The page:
Thursday, November 12, 2015

Un-Asked-For Advice

I have to go out of town for a while, so there will be no message the week prior to Thanksgiving. As well, this message will be a tad early.
I was reminded at my last AA meeting, as well as from a message I received from Michael Z [], of an axiom I have come to believe in my experience: “Un-asked-for advice is always seen as criticism.” I think I believe virtually all I do and say is imbued with the highest and best loving intentions. What a fictional story it is I tell myself!
Way down deep inside I know that I offer advice because I really believe I can dispense wisdom. It sounds wonderful, when confronted by an angry, hurt, and disappointed recipient of my un-asked-for advice, to say, “I regret you were upset at my attempt to help. My intentions arose out of love.”
Un-asked-for advice is seen as criticism because it is a criticism.
I began seeing the true wisdom of this as I was presented with my first grandson. “What do you do around your infant grandchildren?” I asked several respected couples who had been grandparents for a long time. Their answer? “Don’t offer any suggestions or assistance until you are asked. And, if you are asked, don’t answer in terms of books or articles you’ve read – answer in terms of your personal experience (good or bad) as a parent.”
That was wonderful, ASKED-FOR advice. I haven’t been asked a lot of questions from my children about raising my grandsons. It’s hard to be quiet sometimes. I often feel like a small second-grader that knows the answer, is waving my hand and is squirming in my desk wanting to be recognized and called upon. But the teacher calls on someone else. Damn!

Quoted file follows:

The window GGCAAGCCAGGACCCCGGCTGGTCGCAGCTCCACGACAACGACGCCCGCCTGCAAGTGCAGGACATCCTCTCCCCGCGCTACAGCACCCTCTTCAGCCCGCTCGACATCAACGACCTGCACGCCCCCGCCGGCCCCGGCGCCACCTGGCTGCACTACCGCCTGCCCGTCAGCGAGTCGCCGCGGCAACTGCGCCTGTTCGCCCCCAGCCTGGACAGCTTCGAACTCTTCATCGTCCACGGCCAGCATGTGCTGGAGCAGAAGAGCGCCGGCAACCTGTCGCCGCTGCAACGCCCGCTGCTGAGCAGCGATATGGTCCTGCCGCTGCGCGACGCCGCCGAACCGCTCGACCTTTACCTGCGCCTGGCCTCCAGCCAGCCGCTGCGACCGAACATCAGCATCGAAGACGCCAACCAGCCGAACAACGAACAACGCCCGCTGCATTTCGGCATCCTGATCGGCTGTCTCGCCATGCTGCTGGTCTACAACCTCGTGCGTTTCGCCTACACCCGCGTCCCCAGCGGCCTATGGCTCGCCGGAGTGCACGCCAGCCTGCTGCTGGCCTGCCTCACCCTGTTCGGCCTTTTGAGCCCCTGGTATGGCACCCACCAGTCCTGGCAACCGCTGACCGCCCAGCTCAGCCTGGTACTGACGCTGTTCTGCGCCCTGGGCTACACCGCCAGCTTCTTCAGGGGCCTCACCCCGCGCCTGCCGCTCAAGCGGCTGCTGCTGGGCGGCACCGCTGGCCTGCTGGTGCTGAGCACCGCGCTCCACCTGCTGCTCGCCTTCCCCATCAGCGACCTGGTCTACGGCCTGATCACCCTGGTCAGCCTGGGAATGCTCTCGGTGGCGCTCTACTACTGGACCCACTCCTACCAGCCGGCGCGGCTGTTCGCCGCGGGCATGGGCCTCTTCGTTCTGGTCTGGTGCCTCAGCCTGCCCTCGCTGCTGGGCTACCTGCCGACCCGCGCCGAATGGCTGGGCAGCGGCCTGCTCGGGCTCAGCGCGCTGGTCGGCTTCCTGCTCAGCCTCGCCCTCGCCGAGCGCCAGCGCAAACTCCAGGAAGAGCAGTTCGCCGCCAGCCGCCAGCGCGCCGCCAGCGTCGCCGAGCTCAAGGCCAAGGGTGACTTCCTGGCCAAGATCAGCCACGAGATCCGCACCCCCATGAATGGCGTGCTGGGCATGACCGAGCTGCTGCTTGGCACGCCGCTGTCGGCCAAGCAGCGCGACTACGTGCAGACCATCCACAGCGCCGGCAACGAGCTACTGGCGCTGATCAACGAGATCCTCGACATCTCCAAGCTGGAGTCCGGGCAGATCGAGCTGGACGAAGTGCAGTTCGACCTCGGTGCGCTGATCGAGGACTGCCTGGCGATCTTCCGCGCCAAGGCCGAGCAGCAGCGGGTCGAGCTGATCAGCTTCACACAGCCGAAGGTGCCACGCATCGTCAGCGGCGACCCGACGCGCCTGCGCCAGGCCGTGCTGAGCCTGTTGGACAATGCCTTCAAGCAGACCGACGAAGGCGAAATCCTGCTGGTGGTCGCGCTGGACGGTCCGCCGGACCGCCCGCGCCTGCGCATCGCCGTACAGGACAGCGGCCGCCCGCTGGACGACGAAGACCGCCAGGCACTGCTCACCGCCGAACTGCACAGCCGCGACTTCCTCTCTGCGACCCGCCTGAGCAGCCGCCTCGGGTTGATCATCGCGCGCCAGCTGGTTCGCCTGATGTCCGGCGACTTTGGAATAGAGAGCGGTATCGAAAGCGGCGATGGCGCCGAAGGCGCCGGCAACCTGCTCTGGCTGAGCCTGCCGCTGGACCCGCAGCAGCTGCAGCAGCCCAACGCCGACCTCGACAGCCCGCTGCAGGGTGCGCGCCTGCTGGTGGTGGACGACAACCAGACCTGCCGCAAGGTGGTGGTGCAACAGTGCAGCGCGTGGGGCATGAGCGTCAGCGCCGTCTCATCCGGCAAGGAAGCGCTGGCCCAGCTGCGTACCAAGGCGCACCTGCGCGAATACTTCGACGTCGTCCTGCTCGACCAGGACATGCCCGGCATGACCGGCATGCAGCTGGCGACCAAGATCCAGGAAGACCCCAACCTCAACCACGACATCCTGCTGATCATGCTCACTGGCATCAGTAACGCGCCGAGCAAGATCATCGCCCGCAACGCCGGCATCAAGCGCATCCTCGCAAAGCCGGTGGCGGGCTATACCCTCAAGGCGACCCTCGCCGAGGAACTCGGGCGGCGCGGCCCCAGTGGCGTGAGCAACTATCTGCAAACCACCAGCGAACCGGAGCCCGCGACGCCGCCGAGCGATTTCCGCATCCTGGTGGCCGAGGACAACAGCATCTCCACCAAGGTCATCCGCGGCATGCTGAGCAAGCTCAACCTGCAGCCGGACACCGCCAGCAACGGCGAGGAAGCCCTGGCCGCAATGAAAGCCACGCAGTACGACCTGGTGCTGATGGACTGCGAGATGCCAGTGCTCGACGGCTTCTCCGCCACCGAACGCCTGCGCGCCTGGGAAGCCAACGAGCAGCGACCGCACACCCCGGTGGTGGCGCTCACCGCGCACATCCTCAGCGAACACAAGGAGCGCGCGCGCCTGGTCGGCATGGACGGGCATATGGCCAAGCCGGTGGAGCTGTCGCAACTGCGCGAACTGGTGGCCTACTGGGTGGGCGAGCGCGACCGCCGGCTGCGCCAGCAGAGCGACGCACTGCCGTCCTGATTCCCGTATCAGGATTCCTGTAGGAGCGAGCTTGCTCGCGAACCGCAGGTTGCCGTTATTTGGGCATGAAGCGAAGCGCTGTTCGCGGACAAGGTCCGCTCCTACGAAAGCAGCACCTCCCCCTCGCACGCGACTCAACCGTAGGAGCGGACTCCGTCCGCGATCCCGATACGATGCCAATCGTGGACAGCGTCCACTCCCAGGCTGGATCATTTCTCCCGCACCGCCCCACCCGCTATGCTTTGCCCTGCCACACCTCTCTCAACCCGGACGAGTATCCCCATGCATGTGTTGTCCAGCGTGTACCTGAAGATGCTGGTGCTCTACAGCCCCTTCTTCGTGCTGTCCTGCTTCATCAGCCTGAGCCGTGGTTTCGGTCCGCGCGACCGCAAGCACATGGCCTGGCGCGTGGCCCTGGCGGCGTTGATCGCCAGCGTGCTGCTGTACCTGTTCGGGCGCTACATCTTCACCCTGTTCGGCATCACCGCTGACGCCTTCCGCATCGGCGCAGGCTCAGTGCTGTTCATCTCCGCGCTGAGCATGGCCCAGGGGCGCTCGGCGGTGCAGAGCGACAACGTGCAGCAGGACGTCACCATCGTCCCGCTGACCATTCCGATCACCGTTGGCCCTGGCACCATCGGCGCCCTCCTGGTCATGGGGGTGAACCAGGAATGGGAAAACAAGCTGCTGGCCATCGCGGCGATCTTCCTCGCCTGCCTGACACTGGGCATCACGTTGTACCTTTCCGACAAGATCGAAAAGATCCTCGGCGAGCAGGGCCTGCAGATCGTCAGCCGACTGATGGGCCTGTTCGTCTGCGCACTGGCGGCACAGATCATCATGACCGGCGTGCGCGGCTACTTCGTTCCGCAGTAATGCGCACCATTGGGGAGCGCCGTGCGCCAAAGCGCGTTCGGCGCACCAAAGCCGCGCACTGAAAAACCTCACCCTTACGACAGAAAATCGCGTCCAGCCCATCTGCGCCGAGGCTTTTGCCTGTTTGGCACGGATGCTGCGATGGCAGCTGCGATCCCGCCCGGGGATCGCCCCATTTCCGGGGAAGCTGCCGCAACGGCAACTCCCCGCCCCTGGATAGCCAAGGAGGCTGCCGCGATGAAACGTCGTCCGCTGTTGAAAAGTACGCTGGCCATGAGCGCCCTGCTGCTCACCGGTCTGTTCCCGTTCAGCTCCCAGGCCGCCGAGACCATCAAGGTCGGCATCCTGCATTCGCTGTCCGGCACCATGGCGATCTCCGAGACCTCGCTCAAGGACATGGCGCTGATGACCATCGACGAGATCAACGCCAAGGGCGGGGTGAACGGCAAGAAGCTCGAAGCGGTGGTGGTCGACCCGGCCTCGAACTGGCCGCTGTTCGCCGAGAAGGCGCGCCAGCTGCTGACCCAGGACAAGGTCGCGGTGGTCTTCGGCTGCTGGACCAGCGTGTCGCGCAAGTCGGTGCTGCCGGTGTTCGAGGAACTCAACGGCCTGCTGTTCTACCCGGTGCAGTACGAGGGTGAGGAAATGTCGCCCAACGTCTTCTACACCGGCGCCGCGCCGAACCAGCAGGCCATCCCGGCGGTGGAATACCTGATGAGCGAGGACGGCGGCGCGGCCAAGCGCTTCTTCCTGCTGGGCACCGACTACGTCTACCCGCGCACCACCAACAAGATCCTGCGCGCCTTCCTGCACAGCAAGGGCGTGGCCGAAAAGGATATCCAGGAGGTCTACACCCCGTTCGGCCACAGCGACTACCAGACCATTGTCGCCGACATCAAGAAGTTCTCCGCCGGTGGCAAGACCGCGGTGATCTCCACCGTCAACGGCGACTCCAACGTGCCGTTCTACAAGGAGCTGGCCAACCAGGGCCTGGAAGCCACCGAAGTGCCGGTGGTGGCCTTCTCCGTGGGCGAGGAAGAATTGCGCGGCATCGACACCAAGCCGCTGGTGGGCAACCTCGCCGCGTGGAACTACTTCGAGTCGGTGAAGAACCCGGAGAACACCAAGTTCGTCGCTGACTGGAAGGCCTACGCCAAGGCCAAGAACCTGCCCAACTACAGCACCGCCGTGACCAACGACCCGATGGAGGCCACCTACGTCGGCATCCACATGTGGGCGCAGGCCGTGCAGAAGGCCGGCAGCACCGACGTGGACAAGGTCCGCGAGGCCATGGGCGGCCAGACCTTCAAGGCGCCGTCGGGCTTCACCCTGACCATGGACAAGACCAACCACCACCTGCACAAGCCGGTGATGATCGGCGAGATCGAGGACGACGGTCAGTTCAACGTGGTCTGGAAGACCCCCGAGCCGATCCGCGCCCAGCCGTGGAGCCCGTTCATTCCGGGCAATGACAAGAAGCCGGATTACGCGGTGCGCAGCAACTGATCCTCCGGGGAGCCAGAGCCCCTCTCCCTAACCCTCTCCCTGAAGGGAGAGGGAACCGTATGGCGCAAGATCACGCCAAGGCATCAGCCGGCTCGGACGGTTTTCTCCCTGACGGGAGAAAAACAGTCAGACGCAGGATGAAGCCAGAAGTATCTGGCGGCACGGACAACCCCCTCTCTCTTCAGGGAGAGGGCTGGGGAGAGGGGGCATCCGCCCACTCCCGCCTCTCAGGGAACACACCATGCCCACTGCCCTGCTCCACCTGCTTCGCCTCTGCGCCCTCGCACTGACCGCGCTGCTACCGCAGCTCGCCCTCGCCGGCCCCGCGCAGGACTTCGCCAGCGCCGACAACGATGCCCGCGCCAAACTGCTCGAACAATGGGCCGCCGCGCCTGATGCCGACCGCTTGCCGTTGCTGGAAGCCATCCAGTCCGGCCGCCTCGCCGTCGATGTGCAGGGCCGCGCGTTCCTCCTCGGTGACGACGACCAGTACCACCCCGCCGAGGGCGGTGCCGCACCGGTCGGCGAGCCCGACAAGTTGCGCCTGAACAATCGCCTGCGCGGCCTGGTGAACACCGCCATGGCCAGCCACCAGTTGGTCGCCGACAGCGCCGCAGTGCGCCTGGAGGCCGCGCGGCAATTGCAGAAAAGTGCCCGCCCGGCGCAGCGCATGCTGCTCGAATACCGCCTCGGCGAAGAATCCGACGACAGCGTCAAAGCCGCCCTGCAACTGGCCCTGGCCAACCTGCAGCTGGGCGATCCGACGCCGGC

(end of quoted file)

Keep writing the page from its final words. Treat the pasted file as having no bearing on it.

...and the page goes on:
There are two significant pieces to the message here:
1) Asked-For Advice is a conscious call for help or assistance or guidance. It is a precious commodity. Many of us have difficulty in asking for help. We believe it is an indication of weakness and vulnerability. I believe the universe responds to us in a manner that reflects how we respond to the universe. If I give grudgingly to the universe, it will give grudgingly to me. My prosperity is like a coin: One side is giving while the other is receiving. I have always been taught to be a cheerful and generous giver. However, I have very little instruction on how to ask for help – how to receive. “Don’t hang out the family’s dirty linen for all the neighbors to see.” “Neither a borrower nor a lender be.” “If you can’t do it yourself, don’t do it.” These are the words I heard – and actions I saw – from my siblings, parents and extended family.
For me, personally, this smacked of dishonesty. If I needed help I ought to say so – not pretend all is well. I learned to ask for help when I finally hit my alcoholic bottom. That was also when I began learning how to be a human being – a journey I am still on.
2) When asked, give your advice from your own personal experience grown from issues you have wrestled with and resolved – for good or ill – that are as similar as possible to the one you are responding to. Book knowledge can teach me things, but it is not experience. We share our experience, strength and hope in 12-Step meetings. I don’t simply just share my “knowledge” of the Big Book or any other relevant reference unless it helped me through my situation, which I perceive is similar to the one asked about. If I don’t have any similar experience I say so. I offer a willing and attentive ear to help them process what they’re going through. Then I promise, respecting their anonymity and getting their okay, to enquire as to someone who may be more able to help than I.
I don’t offer advice unless asked.
I’ll talk to you after Thanksgiving. Enjoy a wonderful time of gratitude, love and acceptance.
Although these messages are mostly for me, thanks for listening. As always – feel free to forward this message to your friends, family, and those accompanying you on your spiritual journey.
#2 Nov 2015

Copyright 2015

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